NEW HAVEN, Conn. (WTNH) — New Haven officials hosted a tabletop workshop Wednesday to talk about the steps the Elm City will take in case the coronavirus spreads to Connecticut.
City leaders discussed actions they can take to prevent the spread of coronavirus. This comes as local colleges take action to protect their students.
Fairfield University and the University of New Haven have taken action, pulling their students studying abroad in Florence home as Italy reports the most cases of the virus outside of Asia.
UConn has about 100 students there and they haven’t made a decision, which is also what Quinnipiac University said. News 8 has also reached out to Wesleyan and Sacred Heart but are waiting to hear back.
Yale University said they are advising students and faculty to follow CDC guidelines on travel, which recommends that older adults should consider postponing travel.
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Rick Fontana, New Haven’s Emergency Operations Director, explained, right now in New Haven there are three people being monitored after they returned from what the CDC calls Level 3 locations — mostly mainland China.
Officials say none have shown symptoms.
Close to 100 other people have already passed their 14-week isolation without showing symptoms of coronavirus.
New Haven says it’s ready to react within two minutes if more cases of the virus present themselves.
Rick Fontana, New Haven’s Emergency Operations Director, outlined the meticulous protocol now in place from the moment of that first 9-1-1 call-quick word passed up the chain of command, paramedics going in with protective gear, all the way to isolation in the emergency room.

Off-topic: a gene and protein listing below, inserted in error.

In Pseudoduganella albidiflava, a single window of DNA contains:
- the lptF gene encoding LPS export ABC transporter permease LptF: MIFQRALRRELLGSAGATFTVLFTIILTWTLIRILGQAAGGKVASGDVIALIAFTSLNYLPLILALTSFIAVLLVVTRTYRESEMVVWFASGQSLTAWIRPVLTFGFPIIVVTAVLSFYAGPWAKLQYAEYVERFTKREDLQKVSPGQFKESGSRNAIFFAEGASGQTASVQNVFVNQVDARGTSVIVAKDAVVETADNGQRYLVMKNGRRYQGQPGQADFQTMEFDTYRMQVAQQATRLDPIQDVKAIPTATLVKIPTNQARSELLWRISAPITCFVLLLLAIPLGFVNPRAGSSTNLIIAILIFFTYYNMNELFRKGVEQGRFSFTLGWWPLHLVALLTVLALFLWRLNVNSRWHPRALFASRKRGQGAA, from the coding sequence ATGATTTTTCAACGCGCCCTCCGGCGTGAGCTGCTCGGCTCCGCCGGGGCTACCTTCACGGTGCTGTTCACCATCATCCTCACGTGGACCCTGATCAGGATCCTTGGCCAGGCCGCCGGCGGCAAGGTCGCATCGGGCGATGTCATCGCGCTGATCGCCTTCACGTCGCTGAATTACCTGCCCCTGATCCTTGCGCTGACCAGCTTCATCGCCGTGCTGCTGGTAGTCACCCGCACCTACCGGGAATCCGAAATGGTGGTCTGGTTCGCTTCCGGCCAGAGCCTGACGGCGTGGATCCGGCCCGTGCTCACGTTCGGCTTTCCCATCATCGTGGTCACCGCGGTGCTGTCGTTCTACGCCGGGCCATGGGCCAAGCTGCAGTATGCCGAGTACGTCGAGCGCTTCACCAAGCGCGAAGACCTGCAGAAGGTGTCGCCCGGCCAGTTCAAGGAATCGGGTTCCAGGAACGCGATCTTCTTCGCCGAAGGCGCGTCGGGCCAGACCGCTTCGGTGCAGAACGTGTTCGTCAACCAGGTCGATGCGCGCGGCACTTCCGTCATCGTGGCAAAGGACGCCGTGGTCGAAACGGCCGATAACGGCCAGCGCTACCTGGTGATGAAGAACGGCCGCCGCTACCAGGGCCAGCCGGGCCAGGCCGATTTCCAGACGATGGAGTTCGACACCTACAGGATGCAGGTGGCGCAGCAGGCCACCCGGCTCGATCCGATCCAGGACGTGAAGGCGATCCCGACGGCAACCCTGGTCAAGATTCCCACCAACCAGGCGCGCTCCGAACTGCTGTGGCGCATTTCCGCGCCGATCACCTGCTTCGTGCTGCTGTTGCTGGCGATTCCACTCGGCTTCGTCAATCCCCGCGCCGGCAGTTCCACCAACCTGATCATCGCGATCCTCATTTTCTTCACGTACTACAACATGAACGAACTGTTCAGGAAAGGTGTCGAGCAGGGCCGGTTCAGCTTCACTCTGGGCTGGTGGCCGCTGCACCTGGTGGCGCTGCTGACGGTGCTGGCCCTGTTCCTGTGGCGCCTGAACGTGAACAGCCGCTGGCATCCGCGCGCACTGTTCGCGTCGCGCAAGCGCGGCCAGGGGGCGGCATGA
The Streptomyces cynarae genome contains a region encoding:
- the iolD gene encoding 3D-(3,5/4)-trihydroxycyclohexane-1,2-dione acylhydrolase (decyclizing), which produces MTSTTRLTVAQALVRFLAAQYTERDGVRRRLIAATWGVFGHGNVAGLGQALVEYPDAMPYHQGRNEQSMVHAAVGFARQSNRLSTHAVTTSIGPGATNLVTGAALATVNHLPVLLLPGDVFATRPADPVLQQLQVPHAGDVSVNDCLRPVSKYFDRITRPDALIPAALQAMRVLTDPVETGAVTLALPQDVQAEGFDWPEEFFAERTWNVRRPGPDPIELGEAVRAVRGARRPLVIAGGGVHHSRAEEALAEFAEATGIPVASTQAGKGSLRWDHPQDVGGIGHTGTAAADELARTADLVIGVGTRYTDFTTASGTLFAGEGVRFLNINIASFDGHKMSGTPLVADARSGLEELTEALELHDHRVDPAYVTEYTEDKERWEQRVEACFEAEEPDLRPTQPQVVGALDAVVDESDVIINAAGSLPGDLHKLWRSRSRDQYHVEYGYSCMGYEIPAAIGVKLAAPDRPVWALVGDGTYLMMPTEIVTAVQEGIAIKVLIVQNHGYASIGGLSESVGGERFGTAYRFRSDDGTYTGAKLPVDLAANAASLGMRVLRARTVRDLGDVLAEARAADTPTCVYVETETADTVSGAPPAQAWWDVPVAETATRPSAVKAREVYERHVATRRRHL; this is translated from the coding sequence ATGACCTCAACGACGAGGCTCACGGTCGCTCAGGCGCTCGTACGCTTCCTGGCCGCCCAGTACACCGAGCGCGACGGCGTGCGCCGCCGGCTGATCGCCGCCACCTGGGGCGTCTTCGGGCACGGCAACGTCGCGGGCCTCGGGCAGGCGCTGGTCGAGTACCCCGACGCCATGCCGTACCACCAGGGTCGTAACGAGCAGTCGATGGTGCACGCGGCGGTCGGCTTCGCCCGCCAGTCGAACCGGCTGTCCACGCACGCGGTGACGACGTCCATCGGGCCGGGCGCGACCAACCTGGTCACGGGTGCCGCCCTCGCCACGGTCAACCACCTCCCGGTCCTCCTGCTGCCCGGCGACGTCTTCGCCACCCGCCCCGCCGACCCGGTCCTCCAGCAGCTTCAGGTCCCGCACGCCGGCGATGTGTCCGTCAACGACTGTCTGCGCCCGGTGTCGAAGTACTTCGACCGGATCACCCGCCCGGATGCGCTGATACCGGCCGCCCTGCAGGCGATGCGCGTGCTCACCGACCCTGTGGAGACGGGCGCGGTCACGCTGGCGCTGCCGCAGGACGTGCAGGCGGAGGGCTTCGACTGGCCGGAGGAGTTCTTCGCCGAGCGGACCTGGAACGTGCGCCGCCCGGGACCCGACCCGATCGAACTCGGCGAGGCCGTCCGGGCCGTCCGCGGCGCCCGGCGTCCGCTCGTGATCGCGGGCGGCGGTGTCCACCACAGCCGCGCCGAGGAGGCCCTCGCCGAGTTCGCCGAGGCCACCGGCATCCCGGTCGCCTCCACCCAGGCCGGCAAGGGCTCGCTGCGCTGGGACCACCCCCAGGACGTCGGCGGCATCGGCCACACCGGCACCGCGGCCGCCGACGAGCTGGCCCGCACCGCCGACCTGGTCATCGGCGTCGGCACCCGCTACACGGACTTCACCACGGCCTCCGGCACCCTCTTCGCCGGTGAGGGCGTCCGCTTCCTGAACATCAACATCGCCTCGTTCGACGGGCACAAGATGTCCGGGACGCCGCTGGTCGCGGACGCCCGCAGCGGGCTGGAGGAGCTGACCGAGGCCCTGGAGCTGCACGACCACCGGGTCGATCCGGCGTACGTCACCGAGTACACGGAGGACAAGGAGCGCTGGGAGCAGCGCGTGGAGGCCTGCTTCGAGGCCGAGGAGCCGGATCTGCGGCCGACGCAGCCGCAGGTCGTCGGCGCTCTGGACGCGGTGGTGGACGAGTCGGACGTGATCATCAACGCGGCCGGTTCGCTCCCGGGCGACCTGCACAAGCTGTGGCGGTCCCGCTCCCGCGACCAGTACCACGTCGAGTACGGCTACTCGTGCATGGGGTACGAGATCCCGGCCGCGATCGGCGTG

Director Fontana explained, “We need to make sure we minimize the risk.”
Chief John Alston of New Haven Fire Department explained of the virus, “It’s contagious and it’s killing people. So that’s something that’s going to linger in their minds.”
Despite the danger, Chief Alston says his crews are ready to react if coronavirus comes to the department’s doorstep. His command staff on the ground will take the lead if-and-when the call comes in.
“Our only concern is if we get multiple [incidents]. And that’s when we have to treat it completely differently,” Chief Alston told News 8.
April Alfano of Yale New Haven Hospital Emergency Management explained the stark reality, “We know it’s going to happen at some point. We’re just not sure when it’s going to happen.”
Yale New Haven hospital says they’ve been drilling, working with the city Health Department.
Director Fontana says while national guidelines are changing day-to-day, the city has moved ahead on its own to prepare for all scenarios, including the worst.
“We don’t want people to get nervous. We want people to say ‘hey, New Haven is on top of this.’– Rick Fontana, New Haven’s Emergency Operations Director